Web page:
Though cannabis helps with seizures, it’s not a cure. Sarai continued to perform at well-known venues in LA and toured with famous artists, but the anxiety that comes with performing live was too much for her system to handle.  “My last live performance was in 2013 for Lady Gaga's ‘Born This Way Ball’ tour.” Shortly after, Sarai’s seizures were so bad that she was constantly in and out of the hospital. “We can’t always control what we are given in this life, but we can control the way we perceive it and how it will shape us. With every seizure I'm facing death. Last year I almost died. I had life threatening complications and had so many blood clots that they had to remove parts of several organs. I suffered lung failure, liver hematoma, nerve damage, and had four blood transfusions in order to bring me back to life. I thought about giving up and to stop fighting for my life in the hospital, but I realized it wasn’t a burden - it was a blessing. I recovered remarkably quicker than expected with the help of cannabis. I am a living example of how extraordinary cannabis is.”

     Sarai continued to see specialists: neurologists, rheumatologists, acupuncturists, chiropractors, and Chinese medicine doctors all while on a cannabis regimen. She knew being on stage was overwhelming at times, but she continued to utilize her experience and knowledge as a performer to her advantage. New opportunities opened up.  Now she is putting her skills in production to use working behind the scenes for big shows like the Grammy’s and People’s Choice Awards. 

     It doesn’t stop there; Sarai has found a new voice on a different stage. She started the Cannabis 4 Epilepsy Foundation with clear goals in mind: “I started the Cannabis 4 Epilepsy Foundation because I want to support and connect with others who are suffering from similar struggles.  We all need inspiration in the dark times that can be associated with the seizures caused epilepsy. I’m focused on growing my Cannabis 4 Epilepsy Foundation and sharing my journey with others to help change the stigmas of cannabis and epilepsy.”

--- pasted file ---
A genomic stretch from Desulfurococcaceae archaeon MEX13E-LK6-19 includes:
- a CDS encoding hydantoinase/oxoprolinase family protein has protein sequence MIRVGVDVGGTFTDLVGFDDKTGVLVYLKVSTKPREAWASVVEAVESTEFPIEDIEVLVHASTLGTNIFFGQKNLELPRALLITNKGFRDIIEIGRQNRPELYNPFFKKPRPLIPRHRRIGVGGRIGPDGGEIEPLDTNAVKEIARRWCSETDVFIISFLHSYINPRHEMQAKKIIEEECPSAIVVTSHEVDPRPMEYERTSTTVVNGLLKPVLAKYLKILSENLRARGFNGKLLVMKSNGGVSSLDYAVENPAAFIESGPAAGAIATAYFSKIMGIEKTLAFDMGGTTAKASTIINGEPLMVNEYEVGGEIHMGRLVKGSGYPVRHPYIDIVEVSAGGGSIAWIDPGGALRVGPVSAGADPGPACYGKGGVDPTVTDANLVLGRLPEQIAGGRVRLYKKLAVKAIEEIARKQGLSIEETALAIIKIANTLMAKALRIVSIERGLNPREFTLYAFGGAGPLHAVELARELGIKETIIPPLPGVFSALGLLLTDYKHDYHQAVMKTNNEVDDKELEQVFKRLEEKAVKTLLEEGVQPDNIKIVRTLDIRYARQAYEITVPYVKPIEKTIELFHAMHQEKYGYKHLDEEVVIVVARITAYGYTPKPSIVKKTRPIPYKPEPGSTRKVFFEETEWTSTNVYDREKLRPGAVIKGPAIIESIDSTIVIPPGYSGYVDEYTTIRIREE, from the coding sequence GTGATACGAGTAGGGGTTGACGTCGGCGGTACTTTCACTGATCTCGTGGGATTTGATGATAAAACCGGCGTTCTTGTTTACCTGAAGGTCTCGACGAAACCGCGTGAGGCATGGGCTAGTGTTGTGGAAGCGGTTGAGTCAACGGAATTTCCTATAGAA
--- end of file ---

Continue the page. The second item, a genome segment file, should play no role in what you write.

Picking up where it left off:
Recognizing the lack of support for those living with epilepsy, Sarai has been writing to members of Congress demanding rescheduling cannabis federally from a schedule 1 drug (which claims cannabis has no medical value) and providing the way for more medical research, especially for epilepsy. Her efforts are making headway.  For the first time, the Epilepsy Foundation of America is recognizing cannabis as a viable option for treatment and invited Sarai and her husband to attend a board meeting in Los Angeles. “It was incredible. They were happy to hear about my cannabis journey and even proudly encouraged me to create a cannabis team for the Los Angeles Walk To End Epilepsy which will take place during epilepsy awareness month last November. It was a major step.”

     As the date for the walk approached Sarai was feeling overwhelmed, but determined. She had spent the previous year re-learning how to walk again after surgical complications.  “I was nervous and anxious from the pressure that somehow I was supposed to lead a 5K walk with a team of cannabis enthusiasts and epilepsy warriors only having started walking again a year ago. I was on the verge of backing out, I just wasn’t sure I could physically do it without having a seizure in front of thousands of others.” 

She found strength from her husband and courage from the team whom she calls superheroes.  “The support was incredible. We all walked loud and proud with our purple pot leaf on our team shirts, raising an unbelievable amount of cannabis awareness. We connected with so many other people and families with epilepsy. We spoke of the many possibilities of cannabis as well as the cannabinoids and terpenes found within the plant as a non-toxic non-lethal treatment for epilepsy in the future.”

     The stigma that comes from more than eighty years of propaganda and prohibition against cannabis will not be wiped away overnight, but with people like Sarai and others coming forward to share their stories, there is a collective conversation that will bring about change.  “I realize that by sharing my story and not being afraid to talk about my illness with others it has made me a much stronger and better person. Hiding my story all those years seemed selfish because some people needed to hear it and see it to know they can overcome and accomplish what seems like the impossible at times.”

Be a part of the conversation. To join it with Sarai or for more information about cannabis, you can check out For more about  Kush Kakery and Kush Cake Pop edibles go to  

By Lynette Nutter - original published in Weed World issue 127